The longer you live, the healthier you are likely to be during the last part of your life. That's one of the messages from Dan Buettner in his popular TED talks and books, and it's fascinating. We may not all want to be one hundred, but we all want to remain independent and active while we are still alive.
So what's the secret?
According to author, speaker and National Geographic colleague Buettner, we can look at the blue zones for our answers. (Blue zones are areas with & # 39; the world's longest surviving cultures, where people regularly live up to 100 years and older. Read more here.)
Buettner is an expert in blue zones who, along with a team of anthropologists, epidemiologists and other researchers, has studied these rare places in the world where people lead a long and healthy life and ask, what about the lifestyle of these Blue Zones that contributes to a long life, and how can we apply the lessons to our own life?
Among the answers: a tight, supportive community of friends, family and neighbors; a sense of purpose; a lot of physical activity; and diet.
Buettner has focused on diet. He and his team introduced the Blue Zone nutrition guidelines to one American community ̵
"I realized that the runway to health is going through our mouths," he told Splendid Table host Lynne Rossetto Kasper in her culinary radio program. “We have really taken a deep dive into the diets of a long life around the world. We worked with the University of Minnesota and distilled 155 diet studies in all five blue zones. "
Buettner and his team worked with local restaurants and supermarkets in Albert Lea to increase the" longevity factor "of local food by 20 percent. After a year and a half, they saw healthcare costs drop by 40 percent. They now have the" Blue Zone makeover "extended to 23 cities in Iowa.
So, what's the Blue Zone diet? According to Buettner, it's not just what people eat, but also how they eat. In other words, it won't do a lot of good to use Blue Zones recipes if you only eat in front of the TV every night.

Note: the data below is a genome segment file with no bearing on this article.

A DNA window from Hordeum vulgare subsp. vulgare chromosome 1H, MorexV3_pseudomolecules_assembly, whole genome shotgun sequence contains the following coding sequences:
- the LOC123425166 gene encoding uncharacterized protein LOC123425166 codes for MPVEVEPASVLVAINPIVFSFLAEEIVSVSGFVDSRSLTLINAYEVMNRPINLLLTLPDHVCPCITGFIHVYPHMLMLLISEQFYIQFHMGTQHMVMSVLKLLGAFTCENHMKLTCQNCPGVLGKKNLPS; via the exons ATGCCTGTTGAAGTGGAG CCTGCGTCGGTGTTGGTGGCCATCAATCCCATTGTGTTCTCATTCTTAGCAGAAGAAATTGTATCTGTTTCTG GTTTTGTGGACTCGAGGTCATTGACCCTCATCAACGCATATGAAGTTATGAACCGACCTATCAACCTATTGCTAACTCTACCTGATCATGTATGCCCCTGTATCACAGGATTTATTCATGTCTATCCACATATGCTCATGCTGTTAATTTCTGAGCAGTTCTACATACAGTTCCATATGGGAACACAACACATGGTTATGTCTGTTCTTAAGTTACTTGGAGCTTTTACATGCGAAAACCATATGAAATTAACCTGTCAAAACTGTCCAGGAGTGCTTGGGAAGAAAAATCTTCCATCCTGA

The Blue Zone diet: in a nutshell
- People in the blue zones eat a carbohydrate-rich diet centered on whole grains.  It is a largely vegetable diet, with small amounts of meat only four or five times a month.
- Protein is mainly supplied by beans – about a cup a day. "I would argue that this is the best supplement for a long life in the world, "says Bu tner.
- People in the blue zones eat smaller amounts. The take-away break: stop eating before you are full.
- They eat the largest meals of the day earlier in the day – your late afternoon or evening meal should be the smallest.
- Blue zoners regularly drink alcohol – one or two glasses of red wine a day.
- Those glasses of wine – they are part of a social occasion. Blue Sons eat together. "If you are technically lonely in this country, it will shave off your life expectancy for about eight years," Butner notes. His team created small groups of people who are committed to gathering for vegetable potluck dinners over a 10-week period; some walked together. In Alberta Lea, more than half of those groups are still together five or six years later.
Listen to Dan Buettner about "Reverse Engineering Longevity"